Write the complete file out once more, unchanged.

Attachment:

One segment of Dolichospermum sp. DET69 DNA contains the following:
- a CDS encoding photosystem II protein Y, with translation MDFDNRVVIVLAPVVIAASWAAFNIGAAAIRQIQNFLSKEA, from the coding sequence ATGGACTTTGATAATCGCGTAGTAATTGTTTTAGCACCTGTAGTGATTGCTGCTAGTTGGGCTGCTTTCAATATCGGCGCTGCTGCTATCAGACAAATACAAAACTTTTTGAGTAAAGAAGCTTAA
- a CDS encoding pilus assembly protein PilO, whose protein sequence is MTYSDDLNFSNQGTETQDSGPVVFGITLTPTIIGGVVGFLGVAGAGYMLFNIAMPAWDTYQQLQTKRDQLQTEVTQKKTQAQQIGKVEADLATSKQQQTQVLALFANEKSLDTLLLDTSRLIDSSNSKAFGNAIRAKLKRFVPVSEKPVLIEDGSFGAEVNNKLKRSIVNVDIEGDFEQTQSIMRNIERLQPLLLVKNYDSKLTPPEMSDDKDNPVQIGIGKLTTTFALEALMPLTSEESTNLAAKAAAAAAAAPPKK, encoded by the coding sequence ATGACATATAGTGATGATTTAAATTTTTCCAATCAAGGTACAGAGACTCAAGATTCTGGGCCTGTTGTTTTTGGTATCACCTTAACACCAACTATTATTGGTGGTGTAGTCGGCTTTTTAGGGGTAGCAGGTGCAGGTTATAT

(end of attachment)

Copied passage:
One segment of Dolichospermum sp. DET69 DNA contains the following:
- a CDS encoding photosystem II protein Y, with translation MDFDNRVVIVLAPVVIAASWAAFNIGAAAIRQIQNFLSKEA, from the coding sequence ATGGACTTTGATAATCGCGTAGTAATTGTTTTAGCACCTGTAGTGATTGCTGCTAGTTGGGCTGCTTTCAATATCGGCGCTGCTGCTATCAGACAAATACAAAACTTTTTGAGTAAAGAAGCTTAA
- a CDS encoding pilus assembly protein PilO, whose protein sequence is MTYSDDLNFSNQGTETQDSGPVVFGITLTPTIIGGVVGFLGVAGAGYMLFNIAMPAWDTYQQLQTKRDQLQTEVTQKKTQAQQIGKVEADLATSKQQQTQVLALFANEKSLDTLLLDTSRLIDSSNSKAFGNAIRAKLKRFVPVSEKPVLIEDGSFGAEVNNKLKRSIVNVDIEGDFEQTQSIMRNIERLQPLLLVKNYDSKLTPPEMSDDKDNPVQIGIGKLTTTFALEALMPLTSEESTNLAAKAAAAAAAAPPKK, encoded by the coding sequence ATGACATATAGTGATGATTTAAATTTTTCCAATCAAGGTACAGAGACTCAAGATTCTGGGCCTGTTGTTTTTGGTATCACCTTAACACCAACTATTATTGGTGGTGTAGTCGGCTTTTTAGGGGTAGCAGGTGCAGGTTATAT